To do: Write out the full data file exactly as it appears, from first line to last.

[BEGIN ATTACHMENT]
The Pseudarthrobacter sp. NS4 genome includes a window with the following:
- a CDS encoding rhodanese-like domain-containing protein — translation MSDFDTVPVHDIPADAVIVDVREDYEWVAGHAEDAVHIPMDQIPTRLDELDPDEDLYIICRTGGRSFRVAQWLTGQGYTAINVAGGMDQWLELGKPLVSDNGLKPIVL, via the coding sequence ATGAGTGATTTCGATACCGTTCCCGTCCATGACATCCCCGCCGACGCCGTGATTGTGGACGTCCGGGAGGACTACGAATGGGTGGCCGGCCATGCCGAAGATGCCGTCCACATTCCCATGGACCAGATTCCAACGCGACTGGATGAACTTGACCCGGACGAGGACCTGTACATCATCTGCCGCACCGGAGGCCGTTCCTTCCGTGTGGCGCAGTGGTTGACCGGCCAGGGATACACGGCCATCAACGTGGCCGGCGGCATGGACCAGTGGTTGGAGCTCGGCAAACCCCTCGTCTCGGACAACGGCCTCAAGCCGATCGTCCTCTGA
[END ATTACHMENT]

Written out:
The Pseudarthrobacter sp. NS4 genome includes a window with the following:
- a CDS encoding rhodanese-like domain-containing protein — translation MSDFDTVPVHDIPADAVIVDVREDYEWVAGHAEDAVHIPMDQIPTRLDELDPDEDLYIICRTGGRSFRVAQWLTGQGYTAINVAGGMDQWLELGKPLVSDNGLKPIVL, via the coding sequence ATGAGTGATTTCGATACCGTTCCCGTCCATGACATCCCCGCCGACGCCGTGATTGTGGACGTCCGGGAGGACTACGAATGGGTGGCCGGCCATGCCGAAGATGCCGTCCACATTCCCATGGACCAGATTCCAACGCGACTGGATGAACTTGACCCGGACGAGGACCTGTACATCATCTGCCGCACCGGAGGCCGTTCCTTCCGTGTGGCGCAGTGGTTGACCGGCCAGGGATACACGGCCATCAACGTGGCCGGCGGCATGGACCAGTGGTTGGAGCTCGGCAAACCCCTCGTCTCGGACAACGGCCTCAAGCCGATCGTCCTCTGA